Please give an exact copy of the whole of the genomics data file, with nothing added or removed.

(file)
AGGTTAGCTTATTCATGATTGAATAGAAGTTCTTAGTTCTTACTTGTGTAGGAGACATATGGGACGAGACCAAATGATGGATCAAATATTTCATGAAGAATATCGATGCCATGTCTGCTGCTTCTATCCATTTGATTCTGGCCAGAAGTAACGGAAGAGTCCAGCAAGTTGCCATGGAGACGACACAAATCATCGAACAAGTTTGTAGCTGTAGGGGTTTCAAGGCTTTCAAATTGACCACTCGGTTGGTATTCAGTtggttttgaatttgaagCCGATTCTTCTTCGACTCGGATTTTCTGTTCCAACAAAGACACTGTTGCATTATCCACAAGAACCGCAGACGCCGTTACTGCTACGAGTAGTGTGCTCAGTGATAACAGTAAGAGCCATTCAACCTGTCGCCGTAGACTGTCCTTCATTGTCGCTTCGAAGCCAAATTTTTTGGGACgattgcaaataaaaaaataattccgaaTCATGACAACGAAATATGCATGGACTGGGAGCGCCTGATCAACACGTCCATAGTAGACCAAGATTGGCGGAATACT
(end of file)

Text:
AGGTTAGCTTATTCATGATTGAATAGAAGTTCTTAGTTCTTACTTGTGTAGGAGACATATGGGACGAGACCAAATGATGGATCAAATATTTCATGAAGAATATCGATGCCATGTCTGCTGCTTCTATCCATTTGATTCTGGCCAGAAGTAACGGAAGAGTCCAGCAAGTTGCCATGGAGACGACACAAATCATCGAACAAGTTTGTAGCTGTAGGGGTTTCAAGGCTTTCAAATTGACCACTCGGTTGGTATTCAGTtggttttgaatttgaagCCGATTCTTCTTCGACTCGGATTTTCTGTTCCAACAAAGACACTGTTGCATTATCCACAAGAACCGCAGACGCCGTTACTGCTACGAGTAGTGTGCTCAGTGATAACAGTAAGAGCCATTCAACCTGTCGCCGTAGACTGTCCTTCATTGTCGCTTCGAAGCCAAATTTTTTGGGACgattgcaaataaaaaaataattccgaaTCATGACAACGAAATATGCATGGACTGGGAGCGCCTGATCAACACGTCCATAGTAGACCAAGATTGGCGGAATACT